Frequently Asked Questions

What time do I need to turn up for a walk?

We suggest at least 10 minutes before the advertised start time. You will need to register your attendance and complete a Walker Registration Form. You may also wish to change into suitable footwear.

How much will it cost for me to join?

Our walks are of no cost to you. However, you are welcome to make a donation to help us run the scheme. Many of our walkers donate £10 a year but this is not compulsory. Our walk leaders do not take payment but please let them know if you wish to make a donation and they can help.

Will attending a walk be suitable for my health condition?

For most people physical activity does not pose a hazard and can be of great benefit for numerous health conditions.
However we recommend seeking medical advice before attending a walk if:
• A doctor has ever said you have a heart condition.
• You feel pain in your chest when you do physical activity.
• You ever lose balance because of dizziness or ever lose consciousness.
• In the past month have you have had pain in your chest when you were NOT doing physical activity.
• You have a bone or joint problem that could be made worse by a change in your physical activity.

What should I wear?

You won’t need specialist walking equipment or expensive walking boots but it is a good idea to wear comfortable footwear. It can occasionally be muddy so bear this in mind and wear something suitable for the conditions. Shoes will heels; sandals and light slip-on shoes are not the best option.

How will I know who the walk leader is?

All our leaders should be standing at the start point, wearing a Hi-Viz jacket and carrying a clip-board. If you are unsure, just ask.

Can I bring a dog on a health walk?

In general we recommend that you should exercise caution when bringing a dog on health walks. For example, when around livestock, dogs should be kept on ‘short’ leads (i.e. leads which are no more than two metres long) so they can be adequately controlled.
Even if livestock is not present, dogs should be ‘under close control’ at all times. Although this doesn’t necessarily mean on a lead, dogs should be kept on a lead if owners cannot rely on their obedience. If in doubt, perhaps take part in your first walk without the dog and have a word with the walk leader, who will know the walk – and their walkers – well.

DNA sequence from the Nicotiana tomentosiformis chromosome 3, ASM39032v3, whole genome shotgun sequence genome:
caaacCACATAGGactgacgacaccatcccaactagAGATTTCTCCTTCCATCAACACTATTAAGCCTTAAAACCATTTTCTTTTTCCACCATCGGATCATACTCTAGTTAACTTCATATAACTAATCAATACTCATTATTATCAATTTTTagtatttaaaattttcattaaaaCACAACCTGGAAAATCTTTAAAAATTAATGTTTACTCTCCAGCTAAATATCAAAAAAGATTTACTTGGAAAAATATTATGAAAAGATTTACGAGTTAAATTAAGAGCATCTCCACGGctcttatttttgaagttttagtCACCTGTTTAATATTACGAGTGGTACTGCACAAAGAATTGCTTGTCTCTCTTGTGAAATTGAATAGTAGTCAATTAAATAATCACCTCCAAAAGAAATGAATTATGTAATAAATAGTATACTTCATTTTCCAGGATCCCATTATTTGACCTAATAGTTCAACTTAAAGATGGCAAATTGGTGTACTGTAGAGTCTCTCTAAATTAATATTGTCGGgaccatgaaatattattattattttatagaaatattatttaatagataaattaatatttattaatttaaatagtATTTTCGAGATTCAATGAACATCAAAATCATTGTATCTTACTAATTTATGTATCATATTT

Will a walk go ahead if it’s raining?
This will depend on the severity of the rain. It is unlikely a walk will go ahead in very heavy rain. In light drizzle some of our leaders will decide to proceed. Our walk leaders will always turn up at a walk anyway to let you know.

Children and Vulnerable Adults

Walking for Health welcomes children and vulnerable adults on walks that are suitable for them. We are committed to equal opportunities and aim to treat everyone with dignity and respect, and not to discriminate on grounds of age, ethnic origin, gender, sexuality, disability or beliefs.

Our walk leaders, however, are unable to provide specialist care and support for people who have special needs or who are unable to care independently for themselves. As a general rule, we are only able to welcome adults in need of special care when they are accompanied by a carer or support worker to assist with their everyday needs.

Neither can they be responsible for looking after children and young people under the age of 18. East Surrey Walking for Health only accepts children on walks when they are accompanied by a parent, legal guardian, or other person with equivalent responsibility for them, such as a teacher or youth worker.
This guidance is designed to: help potential walkers decide if Walking for Health is right for them; help those running local Walking for Health schemes support children and vulnerable adults.